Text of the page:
Senators Marsha Blackburn and Richard Blumenthal are launching a bipartisan investigation of Facebook, following a blockbuster investigative piece by the Wall Street Journal. It found that Facebook was keeping secret from the public internal research that shows that Facebook’s photo social media platform Instagram was harmful to the mental health of users, particularly teenage girls. The research showed that teens blamed Instagram for increases in anxiety, depression and poor body image. This is especially worrisome since Facebook is planning a version of Instagram for children 13 and under.
The Senators said in a statement, “It is clear that Facebook is incapable of holding itself accountable. The Wall Street Journal’s reporting reveals Facebook’s leadership to be focused on a growth-at-all-costs mindset that valued profits over the health and lives of children and teens.”
While it’s a welcome development that someone is finally paying attention, I don’t know which is less of a surprise: that social media is harmful to the minds and bodies of young people (it isn’t doing many favors for the minds of some adults, either) or that the people running Facebook don’t really give a hoot. Senate hearings might drag some of this out into the light of day, but if they’re like most Senate hearings, nothing will come of them except providing a few days’ worth of TV footage of Facebook executives feigning shock that anyone would think they’re not acting with the purest of motives, and then it’s right back to being evil.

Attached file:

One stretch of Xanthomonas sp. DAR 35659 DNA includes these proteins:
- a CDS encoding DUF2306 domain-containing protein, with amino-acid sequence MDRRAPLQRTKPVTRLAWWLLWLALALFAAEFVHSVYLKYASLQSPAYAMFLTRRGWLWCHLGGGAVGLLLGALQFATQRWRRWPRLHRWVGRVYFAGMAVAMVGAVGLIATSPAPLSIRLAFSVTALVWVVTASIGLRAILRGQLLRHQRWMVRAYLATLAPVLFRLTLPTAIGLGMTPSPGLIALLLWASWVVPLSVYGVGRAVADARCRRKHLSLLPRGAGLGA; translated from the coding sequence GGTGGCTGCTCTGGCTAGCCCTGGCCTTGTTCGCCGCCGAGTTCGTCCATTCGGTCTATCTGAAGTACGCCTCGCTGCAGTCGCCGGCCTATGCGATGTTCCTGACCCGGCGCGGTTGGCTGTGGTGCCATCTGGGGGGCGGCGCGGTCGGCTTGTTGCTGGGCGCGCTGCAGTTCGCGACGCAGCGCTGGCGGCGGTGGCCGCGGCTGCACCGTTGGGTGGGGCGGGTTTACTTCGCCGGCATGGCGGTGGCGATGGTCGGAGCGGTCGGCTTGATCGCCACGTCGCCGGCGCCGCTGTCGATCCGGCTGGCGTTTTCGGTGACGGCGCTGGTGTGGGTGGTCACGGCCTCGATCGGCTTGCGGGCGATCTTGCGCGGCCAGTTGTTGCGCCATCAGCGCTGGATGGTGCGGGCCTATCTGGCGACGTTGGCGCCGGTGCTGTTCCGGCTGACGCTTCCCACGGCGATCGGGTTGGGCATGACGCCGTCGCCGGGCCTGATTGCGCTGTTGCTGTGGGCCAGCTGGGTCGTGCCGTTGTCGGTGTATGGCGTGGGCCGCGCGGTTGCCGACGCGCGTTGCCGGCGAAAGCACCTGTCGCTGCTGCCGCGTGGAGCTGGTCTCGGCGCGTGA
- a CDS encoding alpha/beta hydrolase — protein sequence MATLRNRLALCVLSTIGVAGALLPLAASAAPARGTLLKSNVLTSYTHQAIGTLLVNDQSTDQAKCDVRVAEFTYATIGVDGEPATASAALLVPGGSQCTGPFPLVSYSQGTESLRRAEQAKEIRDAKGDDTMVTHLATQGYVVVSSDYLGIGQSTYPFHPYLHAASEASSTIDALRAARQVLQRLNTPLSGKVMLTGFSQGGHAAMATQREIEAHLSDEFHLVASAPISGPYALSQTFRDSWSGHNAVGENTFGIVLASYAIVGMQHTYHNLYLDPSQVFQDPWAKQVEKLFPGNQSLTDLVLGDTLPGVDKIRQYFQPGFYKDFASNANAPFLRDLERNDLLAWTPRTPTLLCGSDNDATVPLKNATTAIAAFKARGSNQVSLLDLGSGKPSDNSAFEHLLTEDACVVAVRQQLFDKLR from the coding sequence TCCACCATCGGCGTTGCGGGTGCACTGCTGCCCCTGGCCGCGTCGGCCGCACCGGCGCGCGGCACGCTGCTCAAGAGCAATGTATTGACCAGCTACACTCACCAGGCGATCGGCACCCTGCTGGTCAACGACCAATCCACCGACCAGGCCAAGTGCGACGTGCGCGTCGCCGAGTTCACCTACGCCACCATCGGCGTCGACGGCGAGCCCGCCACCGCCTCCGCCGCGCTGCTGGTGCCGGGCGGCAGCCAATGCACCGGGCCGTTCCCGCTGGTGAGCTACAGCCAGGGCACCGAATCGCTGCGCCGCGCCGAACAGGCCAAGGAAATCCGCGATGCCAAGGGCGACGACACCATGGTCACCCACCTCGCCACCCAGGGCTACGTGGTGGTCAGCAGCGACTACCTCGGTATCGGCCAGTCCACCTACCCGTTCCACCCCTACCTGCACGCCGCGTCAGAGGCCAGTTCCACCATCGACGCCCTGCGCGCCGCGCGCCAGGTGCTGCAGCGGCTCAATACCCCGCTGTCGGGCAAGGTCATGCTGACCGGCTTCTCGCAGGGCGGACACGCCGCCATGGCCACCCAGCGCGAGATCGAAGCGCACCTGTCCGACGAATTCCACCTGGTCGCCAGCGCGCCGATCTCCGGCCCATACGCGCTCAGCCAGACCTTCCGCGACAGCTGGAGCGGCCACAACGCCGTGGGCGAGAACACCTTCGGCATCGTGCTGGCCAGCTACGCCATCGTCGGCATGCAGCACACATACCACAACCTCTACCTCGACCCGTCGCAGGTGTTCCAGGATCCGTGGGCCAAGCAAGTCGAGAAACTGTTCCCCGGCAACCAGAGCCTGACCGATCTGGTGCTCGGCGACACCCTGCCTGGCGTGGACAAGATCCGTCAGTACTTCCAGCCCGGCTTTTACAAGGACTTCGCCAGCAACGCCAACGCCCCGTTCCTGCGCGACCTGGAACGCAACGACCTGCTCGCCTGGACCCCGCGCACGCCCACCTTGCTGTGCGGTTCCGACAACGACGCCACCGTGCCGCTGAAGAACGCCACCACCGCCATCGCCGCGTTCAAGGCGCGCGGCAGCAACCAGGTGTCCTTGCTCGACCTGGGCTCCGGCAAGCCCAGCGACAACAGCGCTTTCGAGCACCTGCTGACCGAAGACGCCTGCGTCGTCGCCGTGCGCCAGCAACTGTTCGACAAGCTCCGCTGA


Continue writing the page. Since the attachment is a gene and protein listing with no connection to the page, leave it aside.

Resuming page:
While I’d like to see a miracle, like the government reining in Big Tech or Big Tech oligarchs magically developing consciences, short of that, the only solutions are much harder: Self-control (breaking yourself of the social media habit) and parenting (not letting your kids fall into that rabbit hole.) Remember, like any parasite, social media platforms live off of what they suck out of you (in their case, personal data.) If you don’t want the parasite to make you sick, then shake it off and avoid it.